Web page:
Published: Harper Collins, 1999
Pages: 325
Genres: Crime, Thriller
My Copy: Library Book

Buy: AmazonBook Depository (or visit your local Indie bookstore)

Makedde Vanderwall is a Canadian model on assignment in Australia. The advantage with some work down under is the fact that she will get to see her good friend Cassandra again. But when Cassandra is found dead by Mak she finds herself in a cat and mouse game to catch the killer before he gets her. Who can she trust and where can she turn when she’s a stranger in a land without any friends?

Makadde is a beautiful, tall and curvy international model who is studying psychology; she’s basically Tara Moss. Model turned author Tara Moss gets to live out all the thrilling adventures she wants through Makedde, not that I can say this is semi-autobiographical but I’m sure Moss wishes it was to some extent. These similarities really give this novel an authentic voice, about modelling as well as the creepy stalker (in which I suspect Moss has had) that ends up being the serial killer known as the Stiletto killer.

Not that I have anything against this book, in fact it is off to a good start for a thriller series, I just never really get into this bestseller formula. All those bestselling crime thriller writers enjoy great success with their books but I tend to think they all feel the too similar. I’m glad Tara Moss broke into the market with such success. It opened up to more in this series and then eventually trying something a little different with her Pandora English series.

Makadde is a tough intelligent woman in the wrong place at the wrong time but I would have liked to see her be more of a bad ass and really kick butt. There are times where this side of her comes out but for the rest of the time everything feels very convenient. Moss has a lot of great ideas for Mak and I did think maybe too many of them were pushed into this novel. It’s a case of first novel, too many ideas. I’m not sure what to expect from the rest of the series but I suspect now she has dealt with a similar situation she can now kick ass and take names. I hope to see her become more of a Phillip Marlowe type character, but with a model turned PI it may be wishful thinking and too much to expect.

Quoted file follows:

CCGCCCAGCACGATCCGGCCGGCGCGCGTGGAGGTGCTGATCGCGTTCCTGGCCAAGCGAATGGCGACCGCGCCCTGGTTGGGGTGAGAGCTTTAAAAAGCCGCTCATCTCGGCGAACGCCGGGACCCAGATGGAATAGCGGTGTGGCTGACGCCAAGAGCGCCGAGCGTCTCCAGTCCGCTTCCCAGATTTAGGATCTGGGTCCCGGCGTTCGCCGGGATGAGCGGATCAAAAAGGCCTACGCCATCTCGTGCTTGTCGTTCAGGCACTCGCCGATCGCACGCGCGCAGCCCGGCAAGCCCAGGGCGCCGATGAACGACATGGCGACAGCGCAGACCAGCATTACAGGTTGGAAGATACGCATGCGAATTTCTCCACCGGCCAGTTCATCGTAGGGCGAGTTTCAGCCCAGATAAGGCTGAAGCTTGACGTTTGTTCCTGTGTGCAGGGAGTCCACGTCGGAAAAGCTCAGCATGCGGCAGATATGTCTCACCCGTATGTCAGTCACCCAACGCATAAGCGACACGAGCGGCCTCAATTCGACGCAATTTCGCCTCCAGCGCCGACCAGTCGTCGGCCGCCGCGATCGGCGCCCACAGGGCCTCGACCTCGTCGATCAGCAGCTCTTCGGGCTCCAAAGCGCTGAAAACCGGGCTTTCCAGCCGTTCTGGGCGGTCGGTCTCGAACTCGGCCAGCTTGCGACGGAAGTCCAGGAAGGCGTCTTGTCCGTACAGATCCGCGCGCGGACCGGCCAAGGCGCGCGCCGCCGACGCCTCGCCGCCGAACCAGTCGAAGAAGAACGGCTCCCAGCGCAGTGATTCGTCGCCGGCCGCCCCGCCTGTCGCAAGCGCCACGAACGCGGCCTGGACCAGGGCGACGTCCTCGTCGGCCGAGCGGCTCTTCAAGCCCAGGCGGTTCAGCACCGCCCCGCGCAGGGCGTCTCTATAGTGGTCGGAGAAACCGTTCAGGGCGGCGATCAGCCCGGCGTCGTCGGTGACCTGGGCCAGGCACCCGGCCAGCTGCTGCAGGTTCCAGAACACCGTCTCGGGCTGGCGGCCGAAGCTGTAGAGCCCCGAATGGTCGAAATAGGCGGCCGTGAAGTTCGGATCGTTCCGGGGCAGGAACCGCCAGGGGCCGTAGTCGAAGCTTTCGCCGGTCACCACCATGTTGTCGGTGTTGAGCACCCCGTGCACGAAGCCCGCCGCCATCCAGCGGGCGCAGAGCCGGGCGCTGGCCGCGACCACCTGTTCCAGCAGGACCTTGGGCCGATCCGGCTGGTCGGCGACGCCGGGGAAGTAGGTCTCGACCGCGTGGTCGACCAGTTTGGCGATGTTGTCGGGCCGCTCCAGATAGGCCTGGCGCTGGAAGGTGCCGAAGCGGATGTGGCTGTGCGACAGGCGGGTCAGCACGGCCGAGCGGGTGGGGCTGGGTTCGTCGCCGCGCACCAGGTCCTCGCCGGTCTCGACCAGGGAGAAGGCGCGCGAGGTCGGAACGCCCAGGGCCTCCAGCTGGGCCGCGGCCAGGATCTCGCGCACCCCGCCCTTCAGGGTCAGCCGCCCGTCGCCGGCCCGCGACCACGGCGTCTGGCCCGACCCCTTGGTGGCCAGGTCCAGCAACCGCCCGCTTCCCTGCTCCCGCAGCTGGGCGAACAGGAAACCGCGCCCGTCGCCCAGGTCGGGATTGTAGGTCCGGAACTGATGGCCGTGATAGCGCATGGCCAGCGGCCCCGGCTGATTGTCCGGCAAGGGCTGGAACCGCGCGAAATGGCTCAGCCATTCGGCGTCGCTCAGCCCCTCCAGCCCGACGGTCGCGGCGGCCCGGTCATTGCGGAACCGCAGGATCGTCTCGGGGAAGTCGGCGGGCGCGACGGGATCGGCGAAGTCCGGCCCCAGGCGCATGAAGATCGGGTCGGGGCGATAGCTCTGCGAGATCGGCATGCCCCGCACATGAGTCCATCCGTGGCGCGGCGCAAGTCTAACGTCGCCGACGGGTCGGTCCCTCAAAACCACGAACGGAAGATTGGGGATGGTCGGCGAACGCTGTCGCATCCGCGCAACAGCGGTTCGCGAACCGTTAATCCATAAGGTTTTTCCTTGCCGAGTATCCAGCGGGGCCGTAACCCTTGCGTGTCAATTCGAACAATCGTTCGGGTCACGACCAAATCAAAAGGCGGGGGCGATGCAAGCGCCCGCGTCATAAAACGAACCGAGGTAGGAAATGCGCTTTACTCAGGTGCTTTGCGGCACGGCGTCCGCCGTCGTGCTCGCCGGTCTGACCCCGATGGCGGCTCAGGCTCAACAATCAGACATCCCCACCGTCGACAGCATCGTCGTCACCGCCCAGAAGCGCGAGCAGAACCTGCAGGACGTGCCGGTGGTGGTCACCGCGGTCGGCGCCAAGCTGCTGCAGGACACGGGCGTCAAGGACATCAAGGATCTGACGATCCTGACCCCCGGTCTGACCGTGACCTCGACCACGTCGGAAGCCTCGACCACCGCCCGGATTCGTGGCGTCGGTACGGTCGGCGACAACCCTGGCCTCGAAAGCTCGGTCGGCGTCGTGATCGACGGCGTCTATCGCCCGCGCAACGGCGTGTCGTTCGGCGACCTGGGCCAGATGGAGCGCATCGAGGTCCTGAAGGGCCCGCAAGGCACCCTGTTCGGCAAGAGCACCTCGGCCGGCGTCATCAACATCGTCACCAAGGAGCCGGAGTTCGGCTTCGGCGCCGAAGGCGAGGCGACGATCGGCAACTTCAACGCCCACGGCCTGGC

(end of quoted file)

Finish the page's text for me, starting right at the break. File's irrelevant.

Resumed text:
There are six books in the series but I have to wait till book four for Mak to become  forensic psychologist and PI, so I’m not sure if I want to wait that long. Fetish was an entertaining read and maybe the series is just off to a slow start. Part of me wants to continue and watch Moss grow as a crime writer but part of me thinks there are too many books in the world to read already. I feel conflicted and I’m not sure what to do, I think I will keep Split close by for when I need something light and entertaining. When I say Fetish was just a light read, this doesn’t mean it’s predictable; I found myself surprised with some of the twists this book takes and I never did work out who the killer was till Moss was ready to reveal it.

There are good and bad parts of this book, I was not fully satisfied with the novel but as this is the first novel, I’m willing to forgive far more. I will let you know how I go if I ever pick up Split but for now I would like people to tell me what they thought of Fetish, Makedde Vanderwall and the rest of the series. I need to know if I should continue and what people think of the novels. Tara Moss’s influences include Thomas Harris and Patricia Cornwell  and I can see these influences coming through. I would like to see more of Thomas Harris in her books; I like the dark and psychological elements of the Hannibal series.